When debtors are too poor to pay their credit card bills, big banks on Wall Street deduct the monies owed directly from their already meager paychecks in a process called pay garnishment... Don't you love the naked greed of capitalism?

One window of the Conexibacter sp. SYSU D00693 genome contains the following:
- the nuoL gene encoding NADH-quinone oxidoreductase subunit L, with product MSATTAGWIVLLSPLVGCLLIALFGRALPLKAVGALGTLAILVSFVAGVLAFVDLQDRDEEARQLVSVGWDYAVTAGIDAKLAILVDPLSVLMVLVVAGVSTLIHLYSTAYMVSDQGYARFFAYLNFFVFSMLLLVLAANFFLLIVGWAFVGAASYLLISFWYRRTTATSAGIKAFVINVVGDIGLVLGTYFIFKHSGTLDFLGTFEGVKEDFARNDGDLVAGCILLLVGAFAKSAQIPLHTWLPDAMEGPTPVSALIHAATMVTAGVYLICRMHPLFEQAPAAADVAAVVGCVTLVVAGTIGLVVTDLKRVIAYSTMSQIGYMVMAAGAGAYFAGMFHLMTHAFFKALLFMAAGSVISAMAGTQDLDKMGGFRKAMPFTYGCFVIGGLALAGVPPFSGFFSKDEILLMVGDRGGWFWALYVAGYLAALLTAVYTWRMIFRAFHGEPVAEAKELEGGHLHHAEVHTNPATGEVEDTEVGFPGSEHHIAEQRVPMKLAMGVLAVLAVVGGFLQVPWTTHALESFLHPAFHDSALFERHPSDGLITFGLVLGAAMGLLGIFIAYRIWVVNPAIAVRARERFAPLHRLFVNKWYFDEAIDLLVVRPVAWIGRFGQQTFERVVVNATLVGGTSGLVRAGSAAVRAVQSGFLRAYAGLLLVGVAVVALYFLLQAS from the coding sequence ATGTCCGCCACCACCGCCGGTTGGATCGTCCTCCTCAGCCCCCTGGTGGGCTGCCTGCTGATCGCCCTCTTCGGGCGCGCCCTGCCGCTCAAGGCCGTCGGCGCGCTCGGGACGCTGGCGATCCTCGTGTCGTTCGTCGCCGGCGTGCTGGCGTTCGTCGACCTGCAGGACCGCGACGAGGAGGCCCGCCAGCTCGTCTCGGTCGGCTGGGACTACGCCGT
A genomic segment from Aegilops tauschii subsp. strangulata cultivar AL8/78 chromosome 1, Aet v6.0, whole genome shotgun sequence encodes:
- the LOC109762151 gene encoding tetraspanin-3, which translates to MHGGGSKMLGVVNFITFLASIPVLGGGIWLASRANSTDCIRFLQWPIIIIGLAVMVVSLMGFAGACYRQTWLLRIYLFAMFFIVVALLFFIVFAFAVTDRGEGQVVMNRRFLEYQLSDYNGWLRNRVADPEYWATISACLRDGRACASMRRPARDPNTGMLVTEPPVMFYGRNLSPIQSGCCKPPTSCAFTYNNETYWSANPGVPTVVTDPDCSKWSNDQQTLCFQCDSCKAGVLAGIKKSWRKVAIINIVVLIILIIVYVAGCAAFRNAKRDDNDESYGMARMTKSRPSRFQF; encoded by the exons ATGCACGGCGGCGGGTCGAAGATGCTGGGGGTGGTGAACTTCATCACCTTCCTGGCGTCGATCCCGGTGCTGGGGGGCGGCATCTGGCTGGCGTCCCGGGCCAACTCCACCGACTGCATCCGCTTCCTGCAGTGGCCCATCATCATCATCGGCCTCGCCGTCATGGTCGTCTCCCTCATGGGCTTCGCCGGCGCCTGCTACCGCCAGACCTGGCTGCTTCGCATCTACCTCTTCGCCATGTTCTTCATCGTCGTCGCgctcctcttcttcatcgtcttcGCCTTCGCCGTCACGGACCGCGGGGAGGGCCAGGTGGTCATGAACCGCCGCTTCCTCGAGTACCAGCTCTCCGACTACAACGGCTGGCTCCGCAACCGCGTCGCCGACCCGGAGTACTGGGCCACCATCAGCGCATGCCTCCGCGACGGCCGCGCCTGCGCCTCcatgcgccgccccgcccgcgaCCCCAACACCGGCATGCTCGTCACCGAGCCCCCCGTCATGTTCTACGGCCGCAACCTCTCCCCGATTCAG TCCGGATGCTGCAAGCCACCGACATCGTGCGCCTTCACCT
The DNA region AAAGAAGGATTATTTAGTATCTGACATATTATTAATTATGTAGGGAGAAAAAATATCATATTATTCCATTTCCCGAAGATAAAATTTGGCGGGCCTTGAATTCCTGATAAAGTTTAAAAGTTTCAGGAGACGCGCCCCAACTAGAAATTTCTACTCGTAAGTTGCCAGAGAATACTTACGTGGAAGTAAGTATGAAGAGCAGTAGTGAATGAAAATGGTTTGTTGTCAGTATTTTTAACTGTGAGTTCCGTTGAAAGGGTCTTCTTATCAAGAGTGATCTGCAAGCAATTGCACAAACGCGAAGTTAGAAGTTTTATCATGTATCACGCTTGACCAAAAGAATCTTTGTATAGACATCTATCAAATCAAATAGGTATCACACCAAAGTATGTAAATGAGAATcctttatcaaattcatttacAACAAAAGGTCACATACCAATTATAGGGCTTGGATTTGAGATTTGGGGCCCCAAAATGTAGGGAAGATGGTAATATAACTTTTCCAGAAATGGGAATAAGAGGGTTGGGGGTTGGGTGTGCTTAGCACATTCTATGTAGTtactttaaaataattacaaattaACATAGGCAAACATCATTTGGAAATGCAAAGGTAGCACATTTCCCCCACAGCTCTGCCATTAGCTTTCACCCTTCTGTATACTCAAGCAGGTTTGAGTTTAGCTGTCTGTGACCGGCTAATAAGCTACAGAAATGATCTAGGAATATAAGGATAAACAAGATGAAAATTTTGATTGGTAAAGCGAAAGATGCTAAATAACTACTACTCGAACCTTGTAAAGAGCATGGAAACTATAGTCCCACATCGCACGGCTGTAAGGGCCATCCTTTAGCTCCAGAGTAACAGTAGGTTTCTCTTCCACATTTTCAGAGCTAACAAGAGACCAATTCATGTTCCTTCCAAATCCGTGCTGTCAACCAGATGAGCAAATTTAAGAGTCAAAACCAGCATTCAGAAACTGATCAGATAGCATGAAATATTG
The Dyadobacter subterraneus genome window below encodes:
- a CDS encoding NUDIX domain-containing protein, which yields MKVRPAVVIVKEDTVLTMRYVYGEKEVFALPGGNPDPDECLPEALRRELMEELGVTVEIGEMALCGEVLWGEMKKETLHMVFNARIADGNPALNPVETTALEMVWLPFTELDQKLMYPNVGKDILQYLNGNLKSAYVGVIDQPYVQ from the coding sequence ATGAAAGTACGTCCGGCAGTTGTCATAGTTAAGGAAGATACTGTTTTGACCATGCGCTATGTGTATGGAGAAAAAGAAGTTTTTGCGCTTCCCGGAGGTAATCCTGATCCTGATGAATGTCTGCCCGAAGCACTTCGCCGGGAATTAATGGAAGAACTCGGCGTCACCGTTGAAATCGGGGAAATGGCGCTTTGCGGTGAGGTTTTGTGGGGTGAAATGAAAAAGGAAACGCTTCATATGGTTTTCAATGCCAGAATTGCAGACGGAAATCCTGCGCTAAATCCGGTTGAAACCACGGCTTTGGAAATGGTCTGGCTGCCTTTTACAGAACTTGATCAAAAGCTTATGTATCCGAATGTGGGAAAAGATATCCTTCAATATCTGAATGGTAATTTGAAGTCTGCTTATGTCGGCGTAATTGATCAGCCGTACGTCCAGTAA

The case of Sidney Jones shows how punishing the system can be. In January 2001, Mr. Jones, 45, a maintenance worker from California Crossroads, Va., took out a $4,097 personal loan from Beneficial Virginia, a subprime lender now owned by HSBC, the big bank. He fell behind, and Beneficial sued. Mr. Jones did not appear in court. “I just thought they were going to take what I owed,” he said. By default, Beneficial won a judgment of $4,750, plus $900 in lawyers’ fees, with the debt accruing interest at 27.55 percent until paid in full. The bank started garnishing his wages in March 2003. Over the next six years, the bank deducted more than $10,000 from Mr. Jones’s paychecks, but he made little headway on his debt. According to a court order secured by Beneficial’s lawyers last spring, he still owed the company $3,965, a sum nearly equal to the original loan amount.